Global military spending has increased in real terms to total almost US$1.7 trillion in 2015. Data provided by the Stockholm International Peace Research Institute, an independent resource on global security, shows a 1 percent real increase in global spending last year — the first increase in spending since 2011.
The annual global military expenditure picture is mixed, with continuing growth in Asia and Oceania, Central and Eastern Europe, and some Middle Eastern states, while Africa, Latin America and the Caribbean cut defense expenditure.
While Africa displayed the biggest drop at more than 5 percent, North America, Latin America and the Caribbean also reduced spending by around 2 percent.
Spending in Western and Central Europe was down 0.2 percent and has now fallen 8.5 percent since 2006. But expenditure in the Eastern European region (which includes Russia) went up 7.5 percent – the biggest increase of any region.
Growth in military spending was most apparent in the countries bordering Russia and Ukraine, which the report says reflects “the escalating fear of a threat from Russia”.
Asia and Oceania also boosted spending by just over 5 percent.
Defense budgets have seen big cuts since the financial crash, with some of the world’s biggest spenders scaling back their military expenditure, including the UK, France and Germany.
Military spending in North America and Western and Central Europe, which has been decreasing since 2009, largely as a result of the global economic crisis, as well as the withdrawal of most US and allied troops from Afghanistan and Iraq, appeared to be coming to an end in 2015, with slower declines in military spending in these regions.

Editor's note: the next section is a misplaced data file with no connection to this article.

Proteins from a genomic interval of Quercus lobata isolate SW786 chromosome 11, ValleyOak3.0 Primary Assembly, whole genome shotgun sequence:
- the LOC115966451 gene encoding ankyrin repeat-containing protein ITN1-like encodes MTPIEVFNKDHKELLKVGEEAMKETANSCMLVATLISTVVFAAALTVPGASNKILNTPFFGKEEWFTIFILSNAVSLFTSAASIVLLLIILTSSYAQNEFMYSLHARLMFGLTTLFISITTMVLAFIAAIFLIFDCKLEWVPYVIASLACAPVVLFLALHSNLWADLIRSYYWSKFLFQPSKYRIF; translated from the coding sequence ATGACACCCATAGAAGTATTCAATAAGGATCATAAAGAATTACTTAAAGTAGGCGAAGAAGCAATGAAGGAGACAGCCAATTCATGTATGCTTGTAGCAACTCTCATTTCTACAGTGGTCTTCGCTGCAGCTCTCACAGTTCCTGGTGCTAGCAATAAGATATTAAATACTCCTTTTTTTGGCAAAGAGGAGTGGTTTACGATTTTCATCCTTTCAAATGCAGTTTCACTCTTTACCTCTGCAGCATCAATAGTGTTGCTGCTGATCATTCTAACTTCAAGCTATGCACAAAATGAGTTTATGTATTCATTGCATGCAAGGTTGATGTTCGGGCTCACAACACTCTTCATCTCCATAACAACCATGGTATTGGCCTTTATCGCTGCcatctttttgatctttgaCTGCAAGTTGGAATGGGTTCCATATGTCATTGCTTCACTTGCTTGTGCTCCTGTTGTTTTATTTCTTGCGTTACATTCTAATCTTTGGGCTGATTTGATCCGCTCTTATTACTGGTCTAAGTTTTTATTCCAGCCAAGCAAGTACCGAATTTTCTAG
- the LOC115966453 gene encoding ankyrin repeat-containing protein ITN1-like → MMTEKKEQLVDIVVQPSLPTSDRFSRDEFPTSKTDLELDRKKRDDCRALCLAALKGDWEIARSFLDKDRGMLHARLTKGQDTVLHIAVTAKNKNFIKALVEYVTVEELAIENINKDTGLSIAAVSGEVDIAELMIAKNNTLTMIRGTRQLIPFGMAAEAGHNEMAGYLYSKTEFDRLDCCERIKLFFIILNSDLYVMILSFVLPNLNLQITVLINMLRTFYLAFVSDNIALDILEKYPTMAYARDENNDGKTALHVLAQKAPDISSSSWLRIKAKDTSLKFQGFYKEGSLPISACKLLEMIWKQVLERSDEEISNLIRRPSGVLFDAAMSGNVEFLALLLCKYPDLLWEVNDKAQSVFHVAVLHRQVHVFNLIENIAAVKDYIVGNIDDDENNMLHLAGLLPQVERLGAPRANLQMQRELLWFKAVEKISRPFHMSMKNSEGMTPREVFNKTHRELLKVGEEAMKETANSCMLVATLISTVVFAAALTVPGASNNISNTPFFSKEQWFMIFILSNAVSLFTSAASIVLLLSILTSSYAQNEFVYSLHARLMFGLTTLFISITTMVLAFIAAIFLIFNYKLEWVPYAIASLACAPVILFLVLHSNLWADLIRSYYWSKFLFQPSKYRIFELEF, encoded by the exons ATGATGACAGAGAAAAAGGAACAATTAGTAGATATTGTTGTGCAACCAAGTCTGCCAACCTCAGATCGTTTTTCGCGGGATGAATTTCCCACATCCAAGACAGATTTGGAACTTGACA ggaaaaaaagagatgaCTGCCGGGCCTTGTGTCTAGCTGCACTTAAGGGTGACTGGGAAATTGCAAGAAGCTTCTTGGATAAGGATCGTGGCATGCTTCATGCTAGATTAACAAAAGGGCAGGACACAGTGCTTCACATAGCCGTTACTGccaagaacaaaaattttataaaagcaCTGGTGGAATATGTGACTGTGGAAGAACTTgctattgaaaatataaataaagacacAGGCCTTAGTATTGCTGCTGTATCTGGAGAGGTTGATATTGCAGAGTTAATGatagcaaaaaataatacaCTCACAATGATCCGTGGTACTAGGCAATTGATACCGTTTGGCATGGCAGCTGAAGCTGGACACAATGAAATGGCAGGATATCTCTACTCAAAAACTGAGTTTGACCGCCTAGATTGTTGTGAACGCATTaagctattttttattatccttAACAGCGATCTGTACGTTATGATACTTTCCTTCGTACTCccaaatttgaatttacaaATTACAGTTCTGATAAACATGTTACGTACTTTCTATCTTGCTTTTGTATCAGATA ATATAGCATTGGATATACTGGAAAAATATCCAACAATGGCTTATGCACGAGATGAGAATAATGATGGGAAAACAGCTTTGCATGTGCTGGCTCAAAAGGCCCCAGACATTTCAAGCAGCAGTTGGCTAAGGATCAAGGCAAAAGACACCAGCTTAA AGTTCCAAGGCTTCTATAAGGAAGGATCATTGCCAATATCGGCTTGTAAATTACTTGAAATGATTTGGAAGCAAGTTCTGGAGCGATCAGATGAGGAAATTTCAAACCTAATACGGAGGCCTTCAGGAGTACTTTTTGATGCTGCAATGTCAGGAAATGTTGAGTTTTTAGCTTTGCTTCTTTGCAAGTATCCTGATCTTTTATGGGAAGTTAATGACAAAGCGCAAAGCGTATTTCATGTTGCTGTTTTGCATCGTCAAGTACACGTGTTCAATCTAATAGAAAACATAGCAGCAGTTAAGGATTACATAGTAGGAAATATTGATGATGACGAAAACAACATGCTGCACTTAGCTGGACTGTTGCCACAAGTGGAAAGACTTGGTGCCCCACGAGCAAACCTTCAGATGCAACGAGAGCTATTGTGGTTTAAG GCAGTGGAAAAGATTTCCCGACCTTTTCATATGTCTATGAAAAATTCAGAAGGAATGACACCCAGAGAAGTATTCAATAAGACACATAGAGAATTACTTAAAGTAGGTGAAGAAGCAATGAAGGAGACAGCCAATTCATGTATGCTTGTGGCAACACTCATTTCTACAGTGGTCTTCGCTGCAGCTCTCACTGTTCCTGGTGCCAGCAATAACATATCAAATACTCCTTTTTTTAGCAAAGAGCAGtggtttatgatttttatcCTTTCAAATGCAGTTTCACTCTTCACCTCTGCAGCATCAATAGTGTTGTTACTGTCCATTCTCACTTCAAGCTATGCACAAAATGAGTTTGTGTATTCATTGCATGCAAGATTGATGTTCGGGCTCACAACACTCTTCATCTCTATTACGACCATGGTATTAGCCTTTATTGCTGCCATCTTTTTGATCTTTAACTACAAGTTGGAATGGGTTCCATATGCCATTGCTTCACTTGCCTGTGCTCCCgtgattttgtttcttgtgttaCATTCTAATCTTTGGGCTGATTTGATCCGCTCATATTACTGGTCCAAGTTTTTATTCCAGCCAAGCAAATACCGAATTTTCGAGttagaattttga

The United States, despite a drop in 2015, is still the biggest global spender on its military, with a 2015 expenditure of almost $600 billion, accounting for nearly 30 percent of all global defense spending.
This is considerably higher than the next biggest spender, China, which spent an estimated $215 billion on military, or roughly 10 percent of global spending. Earlier this year China announced a 7.6 percent increase in its National Defense budget for 2016 — or a total $146 billion.
When measuring military expenditure as a share of GDP, Saudi Arabia tops the list with 13.7 percent of its GDP. By comparison, the US spends only 3.3 percent of its GDP on the military, and China an estimated 1.9 percent.
Saudi Arabia’s defense expenditure grew by 5.7 per cent to $87.2 billion — making it the world’s third-largest spender — while Russia, the world’s fourth largest spender increased its spending by 7.5 per cent to $66.4 billion.